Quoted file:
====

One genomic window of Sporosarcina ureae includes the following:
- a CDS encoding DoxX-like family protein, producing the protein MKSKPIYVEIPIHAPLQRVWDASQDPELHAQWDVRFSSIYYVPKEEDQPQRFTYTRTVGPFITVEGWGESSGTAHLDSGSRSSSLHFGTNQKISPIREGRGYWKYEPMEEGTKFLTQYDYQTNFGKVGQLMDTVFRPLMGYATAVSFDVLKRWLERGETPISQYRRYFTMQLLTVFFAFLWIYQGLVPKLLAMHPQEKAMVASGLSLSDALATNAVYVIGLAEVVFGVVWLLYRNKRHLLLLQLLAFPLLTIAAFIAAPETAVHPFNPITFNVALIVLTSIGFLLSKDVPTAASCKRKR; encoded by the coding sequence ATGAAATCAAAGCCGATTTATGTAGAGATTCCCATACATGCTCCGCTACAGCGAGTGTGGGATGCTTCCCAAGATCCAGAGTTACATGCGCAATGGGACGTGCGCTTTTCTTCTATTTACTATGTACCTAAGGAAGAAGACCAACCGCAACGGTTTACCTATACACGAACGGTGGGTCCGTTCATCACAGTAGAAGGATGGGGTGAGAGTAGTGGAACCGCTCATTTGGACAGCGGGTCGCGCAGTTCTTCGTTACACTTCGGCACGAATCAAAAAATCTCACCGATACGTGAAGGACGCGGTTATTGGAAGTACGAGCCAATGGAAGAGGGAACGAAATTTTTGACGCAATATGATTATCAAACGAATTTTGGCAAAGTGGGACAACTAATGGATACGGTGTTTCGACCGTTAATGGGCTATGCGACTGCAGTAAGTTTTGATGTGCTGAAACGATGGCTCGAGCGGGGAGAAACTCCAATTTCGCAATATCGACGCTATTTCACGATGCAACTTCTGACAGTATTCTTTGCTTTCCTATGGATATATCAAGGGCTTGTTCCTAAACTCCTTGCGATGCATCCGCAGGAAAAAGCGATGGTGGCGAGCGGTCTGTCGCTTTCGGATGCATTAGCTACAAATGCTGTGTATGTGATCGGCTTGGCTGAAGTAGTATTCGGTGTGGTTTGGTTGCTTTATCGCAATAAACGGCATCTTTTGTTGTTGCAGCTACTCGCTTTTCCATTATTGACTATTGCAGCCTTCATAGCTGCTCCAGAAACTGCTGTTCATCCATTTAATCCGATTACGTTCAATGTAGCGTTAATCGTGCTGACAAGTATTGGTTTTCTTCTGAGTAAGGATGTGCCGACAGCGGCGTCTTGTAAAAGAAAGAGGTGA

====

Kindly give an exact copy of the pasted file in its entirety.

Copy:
One genomic window of Sporosarcina ureae includes the following:
- a CDS encoding DoxX-like family protein, producing the protein MKSKPIYVEIPIHAPLQRVWDASQDPELHAQWDVRFSSIYYVPKEEDQPQRFTYTRTVGPFITVEGWGESSGTAHLDSGSRSSSLHFGTNQKISPIREGRGYWKYEPMEEGTKFLTQYDYQTNFGKVGQLMDTVFRPLMGYATAVSFDVLKRWLERGETPISQYRRYFTMQLLTVFFAFLWIYQGLVPKLLAMHPQEKAMVASGLSLSDALATNAVYVIGLAEVVFGVVWLLYRNKRHLLLLQLLAFPLLTIAAFIAAPETAVHPFNPITFNVALIVLTSIGFLLSKDVPTAASCKRKR; encoded by the coding sequence ATGAAATCAAAGCCGATTTATGTAGAGATTCCCATACATGCTCCGCTACAGCGAGTGTGGGATGCTTCCCAAGATCCAGAGTTACATGCGCAATGGGACGTGCGCTTTTCTTCTATTTACTATGTACCTAAGGAAGAAGACCAACCGCAACGGTTTACCTATACACGAACGGTGGGTCCGTTCATCACAGTAGAAGGATGGGGTGAGAGTAGTGGAACCGCTCATTTGGACAGCGGGTCGCGCAGTTCTTCGTTACACTTCGGCACGAATCAAAAAATCTCACCGATACGTGAAGGACGCGGTTATTGGAAGTACGAGCCAATGGAAGAGGGAACGAAATTTTTGACGCAATATGATTATCAAACGAATTTTGGCAAAGTGGGACAACTAATGGATACGGTGTTTCGACCGTTAATGGGCTATGCGACTGCAGTAAGTTTTGATGTGCTGAAACGATGGCTCGAGCGGGGAGAAACTCCAATTTCGCAATATCGACGCTATTTCACGATGCAACTTCTGACAGTATTCTTTGCTTTCCTATGGATATATCAAGGGCTTGTTCCTAAACTCCTTGCGATGCATCCGCAGGAAAAAGCGATGGTGGCGAGCGGTCTGTCGCTTTCGGATGCATTAGCTACAAATGCTGTGTATGTGATCGGCTTGGCTGAAGTAGTATTCGGTGTGGTTTGGTTGCTTTATCGCAATAAACGGCATCTTTTGTTGTTGCAGCTACTCGCTTTTCCATTATTGACTATTGCAGCCTTCATAGCTGCTCCAGAAACTGCTGTTCATCCATTTAATCCGATTACGTTCAATGTAGCGTTAATCGTGCTGACAAGTATTGGTTTTCTTCTGAGTAAGGATGTGCCGACAGCGGCGTCTTGTAAAAGAAAGAGGTGA